he date was September 15, 1835, when the lookout on the
HMS Beagle sighted the archipelago known as the Galapagos Islands, and
its soon-to-be-famous passenger, Charles Darwin, got his first glimpse
of the lands that would later be the key to his theories of evolution.
A curious child growing up in a wealthy English family, Charles Darwin
(grandson of china-maker Josiah Wedgewood) was interested in science
and nature, collecting beetles as a hobby. He studied medicine at Edinburgh
University, but later had a change of heart, moving to Cambridge to take
up theology. There he became friends with the Reverend Professor John
Stevens Henslow, a clergyman and naturalist, who renewed his interest
in nature. Darwin later described his friendship with Henslow as the
most important circumstance in his career.
Captain Robert Fitzroy (an illegitimate descendant of King Charles II),
of the HMS Beagle, wanted a geologist to accompany him on his upcoming
voyage to Tierra del Fuego, to study the land as he researched the sea.
He initially offered the position to Henslow, whose wife persuaded him
to decline. As a substitute, Henslow recommended his protegé Darwin,
then twenty years old, for the job. Despite his father’s skepticism,
Charles sailed with Fitzroy in 1831, and after four years of sailing
around the world, collecting specimens and studying flora, fauna, and
fossils, they arrived in the Galapagos.
They first landed on Chatham Island (now San Cristobal), where Darwin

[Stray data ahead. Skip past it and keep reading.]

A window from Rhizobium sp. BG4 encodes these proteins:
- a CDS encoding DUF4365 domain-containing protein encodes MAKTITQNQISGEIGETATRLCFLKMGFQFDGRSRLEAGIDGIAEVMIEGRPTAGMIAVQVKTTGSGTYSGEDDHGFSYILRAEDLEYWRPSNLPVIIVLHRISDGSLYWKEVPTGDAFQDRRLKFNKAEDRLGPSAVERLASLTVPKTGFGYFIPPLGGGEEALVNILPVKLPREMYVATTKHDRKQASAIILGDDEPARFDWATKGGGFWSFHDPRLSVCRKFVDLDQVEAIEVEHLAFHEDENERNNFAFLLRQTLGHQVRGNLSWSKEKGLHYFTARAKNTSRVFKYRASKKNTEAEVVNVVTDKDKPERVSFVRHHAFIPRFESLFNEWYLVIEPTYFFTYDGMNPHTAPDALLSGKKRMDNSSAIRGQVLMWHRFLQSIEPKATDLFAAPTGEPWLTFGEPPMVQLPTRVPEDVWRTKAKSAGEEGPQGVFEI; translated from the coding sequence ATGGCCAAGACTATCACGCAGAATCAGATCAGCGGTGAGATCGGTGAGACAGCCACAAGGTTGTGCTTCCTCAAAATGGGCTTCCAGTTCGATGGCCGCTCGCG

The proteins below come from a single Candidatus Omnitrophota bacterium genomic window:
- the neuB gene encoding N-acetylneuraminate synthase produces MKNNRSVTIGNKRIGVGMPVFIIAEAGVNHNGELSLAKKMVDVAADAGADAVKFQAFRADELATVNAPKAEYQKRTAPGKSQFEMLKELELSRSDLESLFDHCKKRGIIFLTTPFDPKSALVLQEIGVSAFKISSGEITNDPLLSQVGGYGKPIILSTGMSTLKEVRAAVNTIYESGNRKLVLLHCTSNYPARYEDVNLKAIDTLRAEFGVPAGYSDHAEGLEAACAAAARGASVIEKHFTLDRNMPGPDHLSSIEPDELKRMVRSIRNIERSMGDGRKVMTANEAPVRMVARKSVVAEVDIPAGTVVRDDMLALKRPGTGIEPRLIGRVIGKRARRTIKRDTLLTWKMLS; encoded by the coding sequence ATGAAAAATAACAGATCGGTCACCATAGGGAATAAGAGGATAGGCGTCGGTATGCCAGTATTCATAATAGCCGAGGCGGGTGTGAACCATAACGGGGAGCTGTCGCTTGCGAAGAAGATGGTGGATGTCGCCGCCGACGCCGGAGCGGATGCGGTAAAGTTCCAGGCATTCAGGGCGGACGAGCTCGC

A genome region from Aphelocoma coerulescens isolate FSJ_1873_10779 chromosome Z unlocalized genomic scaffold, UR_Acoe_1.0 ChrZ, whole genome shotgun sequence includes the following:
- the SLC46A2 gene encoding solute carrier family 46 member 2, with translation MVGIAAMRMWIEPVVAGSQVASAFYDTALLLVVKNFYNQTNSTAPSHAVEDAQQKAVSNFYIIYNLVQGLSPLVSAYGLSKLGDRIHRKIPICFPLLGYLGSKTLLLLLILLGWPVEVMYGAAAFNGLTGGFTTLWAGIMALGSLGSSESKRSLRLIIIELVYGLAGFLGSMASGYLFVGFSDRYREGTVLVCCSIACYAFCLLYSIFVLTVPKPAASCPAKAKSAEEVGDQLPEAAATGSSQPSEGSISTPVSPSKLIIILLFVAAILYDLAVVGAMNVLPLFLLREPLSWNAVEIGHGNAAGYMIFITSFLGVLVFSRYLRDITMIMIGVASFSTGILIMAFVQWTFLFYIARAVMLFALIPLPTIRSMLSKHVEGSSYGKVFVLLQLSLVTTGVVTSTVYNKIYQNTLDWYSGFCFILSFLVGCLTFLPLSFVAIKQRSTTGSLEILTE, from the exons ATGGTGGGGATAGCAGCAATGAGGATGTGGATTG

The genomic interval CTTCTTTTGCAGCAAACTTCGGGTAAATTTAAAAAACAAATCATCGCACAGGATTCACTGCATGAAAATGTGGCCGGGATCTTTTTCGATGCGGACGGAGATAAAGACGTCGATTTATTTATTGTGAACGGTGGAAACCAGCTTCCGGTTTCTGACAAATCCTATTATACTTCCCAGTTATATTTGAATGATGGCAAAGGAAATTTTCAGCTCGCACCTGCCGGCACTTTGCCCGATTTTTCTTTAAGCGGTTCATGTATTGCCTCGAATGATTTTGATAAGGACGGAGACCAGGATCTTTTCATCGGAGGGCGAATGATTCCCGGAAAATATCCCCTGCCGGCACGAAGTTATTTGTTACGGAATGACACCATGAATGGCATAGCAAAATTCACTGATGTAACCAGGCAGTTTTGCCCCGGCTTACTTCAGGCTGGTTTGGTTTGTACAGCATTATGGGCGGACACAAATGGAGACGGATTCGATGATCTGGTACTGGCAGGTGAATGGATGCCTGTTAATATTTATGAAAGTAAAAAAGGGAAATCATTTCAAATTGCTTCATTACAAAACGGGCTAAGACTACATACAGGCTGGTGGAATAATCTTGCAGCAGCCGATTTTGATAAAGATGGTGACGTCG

was impressed by the tameness of the birds, and by the marine iguanas,
which were ugly creatures on land, but swam with great grace. He also
encountered the magnificent giant tortoises, which were gathered and
taken aboard for both study and food. On Charles Island, now known as
Floreana, Darwin met the governor, who claimed that he could identify
the island origin of any tortoise by the shape of its shell. This idea
intrigued Darwin, who would later realize the great significance of this
Of particular interest to Darwin was the fact that all of these species
existed at all on these islands, and how and why they differed from similar
species on the mainland. He was fascinated by the subtle but definite
differences in the same species between one island and another. Among
the birds, especially, he discovered over 13 species of finch, each slightly
different from the other by the size and shape of the bill, each group
having adapted to it specialized environment. These are still known today
as “Darwin’s Finches.”
Returning to England in 1836, he began to organize his research and meticulous
notes. Over time, he realized that the differences within the species
must stem from the need to survive in their unique environment, and arrived
at the principle of “natural selection.” Keeping his theories
mostly to himself, he spent the next 20 years gathering and studying
more evidence, and then set it all down on paper. His groundbreaking
book, On The Origin of the Species, was released on November 22, 1859,
and sold out that day.
Following this, the Galapagos were invaded by scientific expeditions
collecting specimens for research and almost obliterating the tortoises.
Today, the scientific community is dedicated to preserving what remains
of the original species on the islands. The Galapagos National Park was
established in 1959 for conservation and preservation of the Islands.
Visitors to the Charles Darwin Research Center, on Santa Cruz Island,
can observe the great work being done to preserve what remains of the
giant tortoise populations, and can participate in the effort to preserve
the ongoing history of the islands, their animals, and their continued
Click Here for information on our Galapagos Tours.